The governor stressed that this budget contains "hard choices" and that those hoping for a magic solution from the former Wall Street CEO are out of luck- the budget solutions come down to "old-fashioned arithmetic. We can't keep spending more then we take in." The budget proposed today is only the beginning; the legislature will spend the next two months hammering out the final version.
The address and commentary are available on NJN, and will also be rebroadcast tonight at 10PM. Text of the address is available here.
There was a great moment in the wrap-up where Democratic commentator Rick Thigpen and Republican Roger Bodman began to argue about exactly whose fault is the state's budget mess, and Thigpen compared the spending of the Whitman administration to that of a drunken sailor. He also got in a partisan dig at the federal budget; nice job of hitting the talking points about Republican fiscal irresponsibility!
Assemblymen Louis Greenwald (D) and Joseph Malone (R) and Senators Wayne Bryant (D ) and Anthony Bucco (R) were interviewed by Michael Aron as a legislative response to the address. The Republicans harped on the fact that the total budget increased: "We're raising the taxes to raise the budget," said Assemblyman Malone, without noting the fact that such increases were mostly mandated by previous legislation or by the courts and not on the table for discussion- they must be funded.
Assemblyman Malone also harped on the idea of consolidation but there is no way a consolidation of towns, school districts or services will make a difference in this budget cycle. I hope and expect that the Assemblyman will remember his comments and cross party lines to support Assembly Speaker Joseph Roberts when he proposes a package of bills to encourage consolidation.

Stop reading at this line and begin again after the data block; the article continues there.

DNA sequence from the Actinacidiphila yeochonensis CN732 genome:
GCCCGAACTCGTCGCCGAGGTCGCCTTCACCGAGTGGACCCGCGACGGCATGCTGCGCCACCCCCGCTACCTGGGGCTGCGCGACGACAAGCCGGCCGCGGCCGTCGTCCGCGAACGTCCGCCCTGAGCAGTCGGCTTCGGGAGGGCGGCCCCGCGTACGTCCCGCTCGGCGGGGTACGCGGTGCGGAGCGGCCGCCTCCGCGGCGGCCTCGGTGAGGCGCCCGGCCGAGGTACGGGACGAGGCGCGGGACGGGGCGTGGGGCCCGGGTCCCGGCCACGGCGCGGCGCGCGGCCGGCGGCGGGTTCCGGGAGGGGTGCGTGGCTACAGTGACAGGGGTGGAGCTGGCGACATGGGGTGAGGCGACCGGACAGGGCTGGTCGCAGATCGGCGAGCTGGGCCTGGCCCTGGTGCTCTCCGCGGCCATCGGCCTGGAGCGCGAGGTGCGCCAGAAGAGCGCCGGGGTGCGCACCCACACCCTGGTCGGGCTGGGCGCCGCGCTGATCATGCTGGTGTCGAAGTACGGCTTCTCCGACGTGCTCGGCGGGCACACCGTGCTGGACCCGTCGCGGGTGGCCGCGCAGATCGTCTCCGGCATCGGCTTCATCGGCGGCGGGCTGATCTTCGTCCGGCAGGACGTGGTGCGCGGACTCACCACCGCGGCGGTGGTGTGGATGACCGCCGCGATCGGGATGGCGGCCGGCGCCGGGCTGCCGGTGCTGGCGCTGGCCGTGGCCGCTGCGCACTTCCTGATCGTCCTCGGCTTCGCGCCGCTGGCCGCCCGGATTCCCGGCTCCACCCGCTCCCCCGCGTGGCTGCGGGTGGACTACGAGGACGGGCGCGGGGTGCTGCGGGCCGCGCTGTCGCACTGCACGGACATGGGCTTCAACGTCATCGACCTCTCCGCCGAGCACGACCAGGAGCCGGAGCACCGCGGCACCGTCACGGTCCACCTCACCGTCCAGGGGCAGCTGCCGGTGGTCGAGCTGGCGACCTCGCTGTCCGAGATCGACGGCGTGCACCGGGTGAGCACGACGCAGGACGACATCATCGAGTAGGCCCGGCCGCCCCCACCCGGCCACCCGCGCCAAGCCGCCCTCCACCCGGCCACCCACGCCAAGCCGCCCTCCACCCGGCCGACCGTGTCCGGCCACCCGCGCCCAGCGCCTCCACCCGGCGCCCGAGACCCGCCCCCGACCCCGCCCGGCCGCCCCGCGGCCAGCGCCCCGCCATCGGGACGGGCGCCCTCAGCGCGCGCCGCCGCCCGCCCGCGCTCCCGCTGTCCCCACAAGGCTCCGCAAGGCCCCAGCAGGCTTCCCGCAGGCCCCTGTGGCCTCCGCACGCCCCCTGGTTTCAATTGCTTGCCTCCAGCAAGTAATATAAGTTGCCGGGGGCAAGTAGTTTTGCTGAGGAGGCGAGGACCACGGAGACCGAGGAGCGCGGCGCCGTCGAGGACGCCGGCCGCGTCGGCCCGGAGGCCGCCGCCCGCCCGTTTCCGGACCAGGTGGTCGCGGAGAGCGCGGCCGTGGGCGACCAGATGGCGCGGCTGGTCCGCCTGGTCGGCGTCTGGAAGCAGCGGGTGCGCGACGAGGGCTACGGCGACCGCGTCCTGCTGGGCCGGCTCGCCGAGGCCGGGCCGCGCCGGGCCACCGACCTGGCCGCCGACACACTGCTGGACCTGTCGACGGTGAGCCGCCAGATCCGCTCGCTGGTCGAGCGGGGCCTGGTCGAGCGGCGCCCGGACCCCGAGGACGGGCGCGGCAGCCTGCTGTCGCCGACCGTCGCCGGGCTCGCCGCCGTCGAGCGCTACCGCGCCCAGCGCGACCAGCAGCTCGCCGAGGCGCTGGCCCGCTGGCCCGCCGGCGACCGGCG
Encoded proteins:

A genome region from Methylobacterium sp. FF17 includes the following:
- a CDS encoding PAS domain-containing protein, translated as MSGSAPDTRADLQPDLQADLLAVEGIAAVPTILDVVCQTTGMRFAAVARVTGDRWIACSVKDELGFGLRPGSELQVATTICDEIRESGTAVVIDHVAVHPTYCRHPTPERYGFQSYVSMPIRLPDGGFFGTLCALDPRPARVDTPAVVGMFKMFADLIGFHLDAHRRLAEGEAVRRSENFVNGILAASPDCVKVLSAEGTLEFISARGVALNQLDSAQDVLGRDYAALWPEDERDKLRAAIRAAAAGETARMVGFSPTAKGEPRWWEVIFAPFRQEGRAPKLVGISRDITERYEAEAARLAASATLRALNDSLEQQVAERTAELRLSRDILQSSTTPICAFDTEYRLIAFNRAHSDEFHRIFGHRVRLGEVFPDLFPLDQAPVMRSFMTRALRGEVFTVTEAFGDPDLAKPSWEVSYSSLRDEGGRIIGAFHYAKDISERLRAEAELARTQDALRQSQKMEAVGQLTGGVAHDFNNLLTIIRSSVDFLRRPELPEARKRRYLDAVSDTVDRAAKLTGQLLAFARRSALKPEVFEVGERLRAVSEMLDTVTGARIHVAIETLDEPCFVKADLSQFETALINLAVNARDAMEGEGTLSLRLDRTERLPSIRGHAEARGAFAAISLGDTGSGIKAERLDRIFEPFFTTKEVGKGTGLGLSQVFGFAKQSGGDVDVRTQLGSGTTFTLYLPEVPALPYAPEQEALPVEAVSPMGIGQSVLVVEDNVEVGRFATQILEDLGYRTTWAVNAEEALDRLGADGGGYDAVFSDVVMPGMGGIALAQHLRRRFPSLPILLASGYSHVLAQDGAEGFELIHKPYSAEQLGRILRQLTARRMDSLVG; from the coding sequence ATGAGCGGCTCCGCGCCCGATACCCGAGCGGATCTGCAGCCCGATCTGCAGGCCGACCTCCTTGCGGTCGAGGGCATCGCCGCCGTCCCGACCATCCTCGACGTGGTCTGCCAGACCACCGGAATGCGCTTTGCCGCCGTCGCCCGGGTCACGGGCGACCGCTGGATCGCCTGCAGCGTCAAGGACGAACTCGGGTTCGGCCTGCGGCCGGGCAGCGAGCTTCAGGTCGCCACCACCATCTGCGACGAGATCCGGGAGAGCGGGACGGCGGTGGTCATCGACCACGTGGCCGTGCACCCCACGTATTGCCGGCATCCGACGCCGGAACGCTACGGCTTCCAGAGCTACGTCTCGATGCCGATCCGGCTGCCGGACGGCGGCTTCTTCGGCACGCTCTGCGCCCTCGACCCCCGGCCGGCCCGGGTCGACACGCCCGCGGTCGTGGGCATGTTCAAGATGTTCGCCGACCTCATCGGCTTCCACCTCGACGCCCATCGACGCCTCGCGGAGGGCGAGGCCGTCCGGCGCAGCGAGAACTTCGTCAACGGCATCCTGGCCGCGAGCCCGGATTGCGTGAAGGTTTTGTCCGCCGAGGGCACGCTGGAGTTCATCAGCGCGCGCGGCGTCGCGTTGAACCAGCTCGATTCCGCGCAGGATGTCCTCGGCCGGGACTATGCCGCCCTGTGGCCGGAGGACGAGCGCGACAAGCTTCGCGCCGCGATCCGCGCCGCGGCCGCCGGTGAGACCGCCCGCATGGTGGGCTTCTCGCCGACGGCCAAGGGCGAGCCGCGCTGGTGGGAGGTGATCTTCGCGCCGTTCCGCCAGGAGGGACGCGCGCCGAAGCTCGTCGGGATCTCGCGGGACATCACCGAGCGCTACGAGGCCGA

The budget process will be a long fight, with everyone trying to keep tax increases lower while trying to keep services at the same levels and reducing the budget and posturing politically. As logic dictates, we can't have it all. The governor wapped up his address by saying:
New Jersey is one community, with one future.
If you don’t like what I’ve proposed, then give me an alternative that is as far-reaching and as fair.
If you don’t like the taxes, give me more cuts.
If you don’t like the cuts, then you’re out of luck – because there are already more taxes than I want.
We’ve got a tough few months ahead of us. I am sure there will be a temptation to duck some of the hard questions we must face. But in our hearts, we know better.
And most of all, we recognize that one course is not open to us - just doing more of the same.
So, let’s get at it – together.>)
(cross-posted at bluejersey.net)